The CZ-101, toy-sized but curiously powerful, all-digital but oddly warm, is the shy child of a somewhat grander 20th century synthesizer experiment. Its origins lie in the work of Isao Tomita, whose most famous album was Snowflakes Are Dancing (1974), a post-Wendy Carlos smash hit collection of pieces by Claude Debussy played on Moog synthesizers. He took the decision to embrace digital technology in the early 1980s and asked Casio to develop something new for him. The result was the cutely named “Cosmo Synthesizer” system, which made its debut on Tomita’s Dawn Chorus / Canon of the Three Stars in 1984.

The domesticated version of this instrument, the CZ-101, appeared shortly after. It’s an appealing instrument: small, cheap, rich with potential for strange new sounds, fiddly to program in an enjoyable sort of way. You can run it off battery power. Vince Clarke bought tons of them. Its “phase distortion” algorithms and unusual eight-stage envelopes give it a distinctive voice. It can buzz and moan, or sing glassily.

CZ-101

These tracks were written on eight-track tapes in my extremely modest studio, immediately after I escaped from my degree in classical composition. You can still hear the murmur of my interest in minimalist music running through them, but perhaps also an echo of the quirky electronica that was around at that time, courtesy of exciting labels like Planet Mu and Tigerbeat6. I re-recorded the album into ProTools, mixed it, gave a few homemade CD versions to friends, then forgot all about it.

This year, I was reminded that this stuff exists through conversations with Kerry Yong, a virtuoso pianist who also specialises in brilliant performances of high- modernist music on a variety of Casio synths. Now seems as good a time as any to release it. Perhaps it will shed some light on the musical genesis of the first few tracks I released under the name Simon Bookish, which followed the completion of this album, breaking away from my fascination with process music rather more decisively. With an eleven year gap, I feel able to be relatively objective about this music; I like its modesty and small scale. And I like those cosmic noises. Science fiction. Cosmosynth.

Now on Bandcamp

Some brief news, of an administrative nature!

As well as everywhere else, the first two Simon Bookish albums are now available to download from Bandcamp (Everything/Everything – not yet!).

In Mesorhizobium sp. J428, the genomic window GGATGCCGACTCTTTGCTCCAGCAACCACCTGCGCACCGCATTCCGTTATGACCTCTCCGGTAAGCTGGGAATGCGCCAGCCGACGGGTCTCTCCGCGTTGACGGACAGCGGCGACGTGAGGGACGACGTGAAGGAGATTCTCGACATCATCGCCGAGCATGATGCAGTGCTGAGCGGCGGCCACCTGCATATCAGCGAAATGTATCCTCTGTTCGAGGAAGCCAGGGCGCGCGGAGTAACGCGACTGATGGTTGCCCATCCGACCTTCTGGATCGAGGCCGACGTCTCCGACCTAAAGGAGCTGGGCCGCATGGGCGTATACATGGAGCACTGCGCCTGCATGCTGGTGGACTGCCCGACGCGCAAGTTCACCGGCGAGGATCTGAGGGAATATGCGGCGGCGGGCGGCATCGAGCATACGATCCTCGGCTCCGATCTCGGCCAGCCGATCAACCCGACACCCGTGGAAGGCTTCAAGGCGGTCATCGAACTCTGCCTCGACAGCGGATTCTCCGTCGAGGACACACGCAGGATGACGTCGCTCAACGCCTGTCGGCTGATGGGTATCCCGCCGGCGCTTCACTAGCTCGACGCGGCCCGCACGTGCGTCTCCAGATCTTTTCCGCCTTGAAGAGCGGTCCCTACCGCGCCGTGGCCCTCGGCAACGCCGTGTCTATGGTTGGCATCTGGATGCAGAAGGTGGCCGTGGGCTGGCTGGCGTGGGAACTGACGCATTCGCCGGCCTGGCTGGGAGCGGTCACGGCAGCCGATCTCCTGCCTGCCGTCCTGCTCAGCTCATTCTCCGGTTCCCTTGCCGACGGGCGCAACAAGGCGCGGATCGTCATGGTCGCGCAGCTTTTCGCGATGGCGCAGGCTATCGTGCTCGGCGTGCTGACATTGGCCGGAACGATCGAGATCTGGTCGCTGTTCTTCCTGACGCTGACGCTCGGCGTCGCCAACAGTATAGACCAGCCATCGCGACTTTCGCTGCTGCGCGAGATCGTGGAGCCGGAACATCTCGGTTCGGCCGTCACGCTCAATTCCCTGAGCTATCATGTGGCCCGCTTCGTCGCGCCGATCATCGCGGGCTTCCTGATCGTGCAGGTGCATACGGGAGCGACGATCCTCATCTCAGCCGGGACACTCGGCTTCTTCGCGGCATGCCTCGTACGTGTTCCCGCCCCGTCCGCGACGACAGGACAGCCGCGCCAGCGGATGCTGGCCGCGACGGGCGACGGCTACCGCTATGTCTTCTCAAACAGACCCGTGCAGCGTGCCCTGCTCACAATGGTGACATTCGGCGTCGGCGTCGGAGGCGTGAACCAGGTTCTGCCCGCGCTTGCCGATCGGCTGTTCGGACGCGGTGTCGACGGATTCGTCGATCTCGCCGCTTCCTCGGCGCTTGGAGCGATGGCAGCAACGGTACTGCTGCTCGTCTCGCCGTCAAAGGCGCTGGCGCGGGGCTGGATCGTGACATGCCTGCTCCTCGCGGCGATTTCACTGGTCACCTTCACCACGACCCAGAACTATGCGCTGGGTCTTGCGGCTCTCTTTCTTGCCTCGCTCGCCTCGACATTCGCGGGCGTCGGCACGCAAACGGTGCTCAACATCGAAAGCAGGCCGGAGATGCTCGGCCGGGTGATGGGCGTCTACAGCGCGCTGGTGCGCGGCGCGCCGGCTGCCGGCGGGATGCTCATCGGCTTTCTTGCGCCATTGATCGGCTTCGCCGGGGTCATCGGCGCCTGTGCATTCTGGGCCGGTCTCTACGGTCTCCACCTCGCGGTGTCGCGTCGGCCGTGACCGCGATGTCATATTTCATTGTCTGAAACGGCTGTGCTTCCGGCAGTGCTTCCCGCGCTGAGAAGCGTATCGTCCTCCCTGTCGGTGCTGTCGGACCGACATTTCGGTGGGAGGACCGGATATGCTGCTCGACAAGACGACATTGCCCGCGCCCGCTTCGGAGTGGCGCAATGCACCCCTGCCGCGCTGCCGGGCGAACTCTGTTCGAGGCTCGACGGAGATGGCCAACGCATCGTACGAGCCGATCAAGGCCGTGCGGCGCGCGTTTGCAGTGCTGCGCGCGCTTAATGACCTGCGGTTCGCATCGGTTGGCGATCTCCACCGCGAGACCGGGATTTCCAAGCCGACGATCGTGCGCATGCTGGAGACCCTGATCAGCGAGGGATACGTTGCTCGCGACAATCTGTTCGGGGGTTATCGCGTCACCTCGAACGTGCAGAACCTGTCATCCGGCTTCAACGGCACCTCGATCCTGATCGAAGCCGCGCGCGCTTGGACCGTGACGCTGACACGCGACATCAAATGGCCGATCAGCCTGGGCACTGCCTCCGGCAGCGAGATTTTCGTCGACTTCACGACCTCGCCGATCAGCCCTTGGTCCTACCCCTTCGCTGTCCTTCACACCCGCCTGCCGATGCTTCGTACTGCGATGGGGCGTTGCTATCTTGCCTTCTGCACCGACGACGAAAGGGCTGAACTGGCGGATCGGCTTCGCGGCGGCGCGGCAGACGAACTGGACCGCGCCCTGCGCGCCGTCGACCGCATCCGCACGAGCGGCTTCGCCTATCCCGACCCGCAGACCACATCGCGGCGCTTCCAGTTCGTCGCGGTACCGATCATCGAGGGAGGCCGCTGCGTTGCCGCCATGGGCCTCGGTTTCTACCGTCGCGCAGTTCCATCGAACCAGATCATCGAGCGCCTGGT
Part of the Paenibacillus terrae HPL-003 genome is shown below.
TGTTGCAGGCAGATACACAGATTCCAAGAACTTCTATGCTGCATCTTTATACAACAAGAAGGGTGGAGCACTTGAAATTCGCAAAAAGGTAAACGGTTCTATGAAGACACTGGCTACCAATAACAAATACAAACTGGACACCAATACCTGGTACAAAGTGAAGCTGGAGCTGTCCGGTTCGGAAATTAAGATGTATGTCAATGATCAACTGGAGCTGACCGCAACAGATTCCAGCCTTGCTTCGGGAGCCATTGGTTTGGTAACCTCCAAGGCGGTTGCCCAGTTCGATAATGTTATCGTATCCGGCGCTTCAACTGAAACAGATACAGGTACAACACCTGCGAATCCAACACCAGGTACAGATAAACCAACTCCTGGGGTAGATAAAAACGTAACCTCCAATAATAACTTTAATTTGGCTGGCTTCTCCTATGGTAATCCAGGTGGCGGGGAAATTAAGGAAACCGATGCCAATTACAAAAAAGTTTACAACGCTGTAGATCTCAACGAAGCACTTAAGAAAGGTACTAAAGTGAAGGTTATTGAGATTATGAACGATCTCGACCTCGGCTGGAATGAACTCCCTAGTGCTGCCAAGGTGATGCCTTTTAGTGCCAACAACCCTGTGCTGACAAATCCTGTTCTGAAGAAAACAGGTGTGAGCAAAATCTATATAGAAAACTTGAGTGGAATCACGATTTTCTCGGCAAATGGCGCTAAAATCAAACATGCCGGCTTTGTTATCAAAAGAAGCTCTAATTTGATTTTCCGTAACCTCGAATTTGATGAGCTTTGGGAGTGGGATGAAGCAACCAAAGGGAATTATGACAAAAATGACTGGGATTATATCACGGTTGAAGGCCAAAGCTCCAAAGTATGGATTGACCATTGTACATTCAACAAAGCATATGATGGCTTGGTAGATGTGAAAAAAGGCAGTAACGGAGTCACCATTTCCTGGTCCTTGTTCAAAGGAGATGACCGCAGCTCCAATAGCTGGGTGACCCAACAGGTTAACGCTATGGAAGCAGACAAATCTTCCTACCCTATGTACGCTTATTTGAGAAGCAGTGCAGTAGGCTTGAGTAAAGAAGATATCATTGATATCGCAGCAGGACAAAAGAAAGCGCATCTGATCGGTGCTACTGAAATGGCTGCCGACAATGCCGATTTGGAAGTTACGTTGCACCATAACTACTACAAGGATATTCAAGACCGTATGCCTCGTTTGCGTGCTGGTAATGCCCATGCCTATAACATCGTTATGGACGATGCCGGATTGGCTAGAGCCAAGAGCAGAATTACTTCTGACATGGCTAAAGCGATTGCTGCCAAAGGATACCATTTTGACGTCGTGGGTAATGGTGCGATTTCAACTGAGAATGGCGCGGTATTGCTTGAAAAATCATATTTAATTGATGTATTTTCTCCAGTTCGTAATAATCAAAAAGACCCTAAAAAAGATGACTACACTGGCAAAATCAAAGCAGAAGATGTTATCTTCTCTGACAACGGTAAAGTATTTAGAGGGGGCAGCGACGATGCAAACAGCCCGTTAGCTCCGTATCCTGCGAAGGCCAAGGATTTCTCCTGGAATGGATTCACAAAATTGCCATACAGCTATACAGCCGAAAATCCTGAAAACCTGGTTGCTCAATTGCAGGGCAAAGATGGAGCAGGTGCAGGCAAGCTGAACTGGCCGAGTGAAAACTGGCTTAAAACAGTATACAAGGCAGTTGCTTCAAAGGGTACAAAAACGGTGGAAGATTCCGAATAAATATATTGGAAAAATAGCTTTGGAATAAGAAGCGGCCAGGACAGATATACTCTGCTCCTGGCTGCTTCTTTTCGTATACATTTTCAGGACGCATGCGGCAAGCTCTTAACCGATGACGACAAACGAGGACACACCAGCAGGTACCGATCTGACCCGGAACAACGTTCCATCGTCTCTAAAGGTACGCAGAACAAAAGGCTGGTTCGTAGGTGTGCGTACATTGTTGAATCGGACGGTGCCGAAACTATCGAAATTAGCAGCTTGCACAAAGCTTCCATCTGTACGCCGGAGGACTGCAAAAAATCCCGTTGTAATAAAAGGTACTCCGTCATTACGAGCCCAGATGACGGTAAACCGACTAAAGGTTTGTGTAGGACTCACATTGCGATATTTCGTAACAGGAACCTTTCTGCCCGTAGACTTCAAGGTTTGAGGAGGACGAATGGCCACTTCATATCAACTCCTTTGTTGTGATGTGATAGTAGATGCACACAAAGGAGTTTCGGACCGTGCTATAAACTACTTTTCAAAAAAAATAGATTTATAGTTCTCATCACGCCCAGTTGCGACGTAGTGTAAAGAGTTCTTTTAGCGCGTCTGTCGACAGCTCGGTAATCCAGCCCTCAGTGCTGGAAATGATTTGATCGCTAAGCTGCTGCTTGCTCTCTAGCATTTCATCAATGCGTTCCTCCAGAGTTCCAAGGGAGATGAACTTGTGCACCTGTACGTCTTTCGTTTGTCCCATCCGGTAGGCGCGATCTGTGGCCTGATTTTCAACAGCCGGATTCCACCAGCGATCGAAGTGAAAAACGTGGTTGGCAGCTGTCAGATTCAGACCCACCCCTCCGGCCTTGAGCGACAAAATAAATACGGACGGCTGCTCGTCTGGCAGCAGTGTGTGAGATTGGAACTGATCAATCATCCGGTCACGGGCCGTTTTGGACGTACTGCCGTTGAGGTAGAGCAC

This is just because I’m preparing to release a few ‘archive’ tracks in the next few weeks – some previously unheard things from the vaults. Watch this space!

 

Leo

Jennet Thomas – School of Change

Dear All,

For the past two years I’ve been working with the marvellous video artist Jennet Thomas on her new installation “SCHOOL OF CHANGE”, an absurd, hilarious, disturbing and unique piece of work, flavoured with the spirit of both Dennis Potter and 1970/80s children’s television. It was shot last year on location at Jennet’s old, real-life school in Hatfield, although its atmosphere and script are pretty much as far removed from real-life as it gets… possibly…

It features songs, sound design and, for want of a better term, ‘acting’ by me. Here’s the trailer:

If you’d like to go and see it, it’s on NOW at the wonderful Matt’s Gallery (click the link for opening times / visitor info) in Mile End, London, till July 29th… the film is embedded within one of Jennet’s sculptural environments, with live performers inhabiting the space too.

Working with visual artists is a pleasurable and intriguing process. Artists from different media getting together and exchanging something is a winner, as far as I’m concerned.

Leo
x

P.S.

Jennet is the Guardian’s ‘Artist of the Week‘ this week.

If you’re hungry for more information about ‘School of Change’, how it was made and what it all means (or doesn’t mean), there’s a detailed discussion between Jennet and writer Rachel Withers, with interjections by me, here.

The New Blog

Dear All,

After a few years of not having a blog on this site, I’ve plugged in a new one, with help from the charming and efficient Mr. Neil Scott, of Glasgow.

I realise that I’m now old fashioned in believing that blog posts are the sort of thing anyone wishes to read these days (in our glittering age of microblogging and viral videos), but hopefully I’ll remember to document some of the things I’m working on for the rest of the year. We shall see!

Leo